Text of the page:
I’ll admit that some Free, Libre and Open Source Software can be ugly or clunky. I am also sympathetic to resisting pure retro-nostalgia, but I don’t think continuing to use the command line in 2023 (or whatever year you are reading this) is simple nostalgia. Bash and the shell predates GUI software, and while I won’t make a definitive prediction, it could even potentially outlast it. The shell never disappeared, and the amount of command line software has increased exponentially in the past number of years. And most of it continues chugging along to work year after year. It’s not that uncommon to be reading a command line software man(ual) page and it lists the year in the 80s! And it’s still useful.

On Linux, our basic automation tool is the command shell. As opposed to cloud software and GUI software it’s often much easier to develop and certainly to glue together command line software. The term ‘glue’ here means to combine command line software together in various ways, sometimes envisioned by the developer but othertimes not. The software will have ways to take input, to be modified or configured, and has standard ways to produce output. All this allows it to be composed together with other command line software. We still don’t have a great way to ‘glue together’ GUI software in this intuitive way that we weave together software in Bash. Using Bash to glue tools together is such a fundamental advantage on Linux systems because it was intentionally built in from the beginning to Unix.

Glue code is often considered to be a form of ‘duct tape programming.’ It’s fast. And glue code solutions might be considered a ‘hack’ approach, not necessarily implying the original term hacker here. And while this could imply that glue code doesn’t last long it could also be thought advantageously as well. For the same reason that cloud services and platforms are black boxes where you input money or privacy/data and get out a simplified output or software product, Bash and other glue codes let you pick and choose, customize, see its innards, test your own idea by typing it and running it in the command line REPL. You continue to refine it until you find a solution, and then you can automate your solution, with scripts, cron, and the like.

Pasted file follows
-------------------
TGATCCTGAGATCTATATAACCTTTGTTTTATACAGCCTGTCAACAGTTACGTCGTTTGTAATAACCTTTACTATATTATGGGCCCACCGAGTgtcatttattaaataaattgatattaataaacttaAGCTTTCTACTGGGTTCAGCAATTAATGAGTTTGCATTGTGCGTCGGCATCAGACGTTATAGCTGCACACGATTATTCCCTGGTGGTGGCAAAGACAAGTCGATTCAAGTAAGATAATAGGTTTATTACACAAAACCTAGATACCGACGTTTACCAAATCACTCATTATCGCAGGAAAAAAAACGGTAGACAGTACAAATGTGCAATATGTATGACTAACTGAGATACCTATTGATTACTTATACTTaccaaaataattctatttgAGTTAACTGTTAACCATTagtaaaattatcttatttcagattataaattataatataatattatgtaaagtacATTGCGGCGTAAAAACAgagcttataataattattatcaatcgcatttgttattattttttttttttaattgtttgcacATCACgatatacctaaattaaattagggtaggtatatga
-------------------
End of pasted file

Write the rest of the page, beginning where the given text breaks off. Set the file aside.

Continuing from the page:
Without further adieu, I present some sketches of ideas, recipes and speculative ideas on how to glue together your own alternatives to FAANG and other startup products in the command line. Some of these are easy peasy for those new to the CLI. Others will require a bit more knowledge and experimentation.

Some of these will run on your own computer. For others you’ll want to access a server, either because you need to ‘sync’ with someone(s) else, to store info remotely that can be accessed by multiple people or other reasons. You could join a tilde community or you can…

Run your own server

For many of these solutions, if you have your own server, either a spare old laptop, raspberry pi, or a remote server, you won’t be as reliant on cloud services.

For an easier-to-configure server for this kind of thing, try yunohost.


Setting up a server is beyond the scope of this article, but there is lots of documentation online if you do a search, or read the yunohost website.

Word Processing

Nano and WordGrinder are simple and attractive text user interface-controlled word processors.

Alternatively, text editors such as Emacs, Vim, Neovim are old faithfuls.



Live collaborative text editing

Use ttyshare or tmate or even tmux with ssh to create a shared terminal session. Then both open your text editors.